It's still bizarre on a daily basis. I can't talk about this stuff with 95% of clients because the context provided is on par with walking into a church and shouting "god doesn't exist, here are the papers to prove it" as it doesn't work. It's further bizarre in that so many otherwise brilliant doctors and surgeons haven't a clue about this stuff.

                        A bit off topic, I'm also fascinated when people who have been on this site for a while will have a little cognitive dissonance breakdown and post some version of "no really, I have this new conceptual toy which lets me put the neuro stuff back in the box...prove to me that the biomechanical model is wrong" and the folks who have been here forever go and do it for the 10,000th time without having a stroke.
                        Last edited by Mark Schermerhorn; 06-02-2015, 10:43 AM.


                        • #42
                          Strokes are never that far away.
                          HumanAntiGravitySuit blog
                          Neurotonics PT Teamblog
                          Canadian Physiotherapy Pain Science Division (Archived newsletters, paincasts)
                          Canadian Physiotherapy Association Pain Science Division Facebook page
                          WCPT PhysiotherapyPainNetwork on Facebook
                          Neuroscience and Pain Science for Manual PTs Facebook page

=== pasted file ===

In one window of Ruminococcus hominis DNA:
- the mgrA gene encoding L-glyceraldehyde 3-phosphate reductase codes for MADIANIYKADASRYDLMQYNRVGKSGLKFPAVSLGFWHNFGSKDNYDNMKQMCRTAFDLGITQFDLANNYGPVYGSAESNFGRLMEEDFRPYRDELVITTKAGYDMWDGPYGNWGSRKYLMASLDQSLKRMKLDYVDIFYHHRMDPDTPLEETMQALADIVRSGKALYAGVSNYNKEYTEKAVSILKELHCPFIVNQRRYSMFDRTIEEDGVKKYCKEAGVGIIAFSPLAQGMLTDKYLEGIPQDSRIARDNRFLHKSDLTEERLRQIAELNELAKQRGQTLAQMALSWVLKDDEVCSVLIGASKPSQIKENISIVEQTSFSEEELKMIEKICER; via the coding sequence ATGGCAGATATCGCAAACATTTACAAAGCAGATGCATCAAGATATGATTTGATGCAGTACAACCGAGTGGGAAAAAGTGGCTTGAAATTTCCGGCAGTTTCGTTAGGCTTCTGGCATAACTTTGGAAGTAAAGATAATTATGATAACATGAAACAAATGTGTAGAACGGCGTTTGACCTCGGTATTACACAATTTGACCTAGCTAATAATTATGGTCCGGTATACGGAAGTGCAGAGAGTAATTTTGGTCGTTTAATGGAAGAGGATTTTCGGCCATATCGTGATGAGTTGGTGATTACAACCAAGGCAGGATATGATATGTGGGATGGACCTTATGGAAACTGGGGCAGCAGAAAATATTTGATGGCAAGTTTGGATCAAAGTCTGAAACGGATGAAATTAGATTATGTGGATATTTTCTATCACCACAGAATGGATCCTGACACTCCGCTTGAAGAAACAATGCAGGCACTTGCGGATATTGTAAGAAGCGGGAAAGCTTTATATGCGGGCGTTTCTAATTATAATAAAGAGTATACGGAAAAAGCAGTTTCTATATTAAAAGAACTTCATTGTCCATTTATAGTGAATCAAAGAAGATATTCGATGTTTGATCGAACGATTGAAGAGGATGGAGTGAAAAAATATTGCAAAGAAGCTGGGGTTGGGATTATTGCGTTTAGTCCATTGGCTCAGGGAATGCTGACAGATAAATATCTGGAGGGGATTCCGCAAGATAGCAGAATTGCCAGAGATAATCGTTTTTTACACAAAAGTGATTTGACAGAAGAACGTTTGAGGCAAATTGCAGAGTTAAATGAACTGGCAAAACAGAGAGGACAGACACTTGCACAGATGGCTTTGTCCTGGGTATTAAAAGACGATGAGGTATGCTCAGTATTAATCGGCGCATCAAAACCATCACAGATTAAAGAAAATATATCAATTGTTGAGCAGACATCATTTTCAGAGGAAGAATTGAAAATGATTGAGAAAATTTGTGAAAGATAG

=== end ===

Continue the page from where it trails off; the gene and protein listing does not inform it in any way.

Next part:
SomaSimple on Facebook

                          "Rene Descartes was very very smart, but as it turned out, he was wrong." ~Lorimer Moseley

                          “Comment is free, but the facts are sacred.” ~Charles Prestwich Scott, nephew of founder and editor (1872-1929) of The Guardian , in a 1921 Centenary editorial

                          “If you make people think they're thinking, they'll love you, but if you really make them think, they'll hate you." ~Don Marquis

                          "In times of change, learners inherit the earth, while the learned find themselves beautifully equipped to deal with a world that no longer exists" ~Roland Barth

                          "Doubt is not a pleasant mental state, but certainty is a ridiculous one."~Voltaire


                          • #43
                            The game changer for me was developing chronic pain and subsequent loss of function. And then I found out that my colleagues were not interested in trying to help me--except the one that also had chronic pain. that was in the 80's.
                            RPG taught me to think globally.
                            CST taught me to be gentle. (Around 2000)
                            Barrett introduced me to SomaSimple a few years later when he taught in Moncton, NB
                            Diane used the phrase "mass hallucination."

                            Hook, line, and sinker.

                            Guess learning is a lifestyle, not a passtime.
                            Those people who think they know everything are a great annoyance to those of us who do. ~ Isaac Asimov